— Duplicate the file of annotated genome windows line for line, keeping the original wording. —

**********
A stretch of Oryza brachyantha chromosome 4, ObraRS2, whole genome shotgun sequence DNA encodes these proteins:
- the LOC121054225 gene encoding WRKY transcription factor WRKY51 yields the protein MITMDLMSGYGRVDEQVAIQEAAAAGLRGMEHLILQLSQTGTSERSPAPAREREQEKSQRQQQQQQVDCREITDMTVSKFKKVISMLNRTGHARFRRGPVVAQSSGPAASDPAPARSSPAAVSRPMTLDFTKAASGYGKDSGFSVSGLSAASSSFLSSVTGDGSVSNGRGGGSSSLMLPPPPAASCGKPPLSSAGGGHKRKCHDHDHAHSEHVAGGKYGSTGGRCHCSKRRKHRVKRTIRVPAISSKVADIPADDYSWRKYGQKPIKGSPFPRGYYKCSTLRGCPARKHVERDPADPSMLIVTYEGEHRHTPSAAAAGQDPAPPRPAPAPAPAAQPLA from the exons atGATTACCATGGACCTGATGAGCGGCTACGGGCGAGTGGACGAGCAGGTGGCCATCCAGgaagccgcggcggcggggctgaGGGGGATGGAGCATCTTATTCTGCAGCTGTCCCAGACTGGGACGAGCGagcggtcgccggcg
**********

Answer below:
A stretch of Oryza brachyantha chromosome 4, ObraRS2, whole genome shotgun sequence DNA encodes these proteins:
- the LOC121054225 gene encoding WRKY transcription factor WRKY51 yields the protein MITMDLMSGYGRVDEQVAIQEAAAAGLRGMEHLILQLSQTGTSERSPAPAREREQEKSQRQQQQQQVDCREITDMTVSKFKKVISMLNRTGHARFRRGPVVAQSSGPAASDPAPARSSPAAVSRPMTLDFTKAASGYGKDSGFSVSGLSAASSSFLSSVTGDGSVSNGRGGGSSSLMLPPPPAASCGKPPLSSAGGGHKRKCHDHDHAHSEHVAGGKYGSTGGRCHCSKRRKHRVKRTIRVPAISSKVADIPADDYSWRKYGQKPIKGSPFPRGYYKCSTLRGCPARKHVERDPADPSMLIVTYEGEHRHTPSAAAAGQDPAPPRPAPAPAPAAQPLA from the exons atGATTACCATGGACCTGATGAGCGGCTACGGGCGAGTGGACGAGCAGGTGGCCATCCAGgaagccgcggcggcggggctgaGGGGGATGGAGCATCTTATTCTGCAGCTGTCCCAGACTGGGACGAGCGagcggtcgccggcg